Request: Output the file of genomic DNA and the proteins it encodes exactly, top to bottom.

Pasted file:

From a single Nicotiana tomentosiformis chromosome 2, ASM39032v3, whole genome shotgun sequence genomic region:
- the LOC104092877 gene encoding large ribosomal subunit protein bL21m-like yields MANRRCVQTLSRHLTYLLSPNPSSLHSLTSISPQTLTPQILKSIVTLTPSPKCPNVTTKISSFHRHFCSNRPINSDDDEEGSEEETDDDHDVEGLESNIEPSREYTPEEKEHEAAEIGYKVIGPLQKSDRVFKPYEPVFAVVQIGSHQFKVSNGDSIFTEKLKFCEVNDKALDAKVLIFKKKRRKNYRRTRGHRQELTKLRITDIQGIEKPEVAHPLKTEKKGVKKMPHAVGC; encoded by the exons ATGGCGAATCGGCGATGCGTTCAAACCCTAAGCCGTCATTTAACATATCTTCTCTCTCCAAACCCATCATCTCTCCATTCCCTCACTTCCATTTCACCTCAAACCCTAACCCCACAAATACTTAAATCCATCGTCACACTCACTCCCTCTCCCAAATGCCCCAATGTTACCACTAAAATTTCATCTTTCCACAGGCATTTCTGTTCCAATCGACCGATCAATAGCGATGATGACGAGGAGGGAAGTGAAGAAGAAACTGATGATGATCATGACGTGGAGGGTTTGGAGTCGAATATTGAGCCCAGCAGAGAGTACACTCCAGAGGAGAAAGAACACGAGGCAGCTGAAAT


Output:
From a single Nicotiana tomentosiformis chromosome 2, ASM39032v3, whole genome shotgun sequence genomic region:
- the LOC104092877 gene encoding large ribosomal subunit protein bL21m-like yields MANRRCVQTLSRHLTYLLSPNPSSLHSLTSISPQTLTPQILKSIVTLTPSPKCPNVTTKISSFHRHFCSNRPINSDDDEEGSEEETDDDHDVEGLESNIEPSREYTPEEKEHEAAEIGYKVIGPLQKSDRVFKPYEPVFAVVQIGSHQFKVSNGDSIFTEKLKFCEVNDKALDAKVLIFKKKRRKNYRRTRGHRQELTKLRITDIQGIEKPEVAHPLKTEKKGVKKMPHAVGC; encoded by the exons ATGGCGAATCGGCGATGCGTTCAAACCCTAAGCCGTCATTTAACATATCTTCTCTCTCCAAACCCATCATCTCTCCATTCCCTCACTTCCATTTCACCTCAAACCCTAACCCCACAAATACTTAAATCCATCGTCACACTCACTCCCTCTCCCAAATGCCCCAATGTTACCACTAAAATTTCATCTTTCCACAGGCATTTCTGTTCCAATCGACCGATCAATAGCGATGATGACGAGGAGGGAAGTGAAGAAGAAACTGATGATGATCATGACGTGGAGGGTTTGGAGTCGAATATTGAGCCCAGCAGAGAGTACACTCCAGAGGAGAAAGAACACGAGGCAGCTGAAAT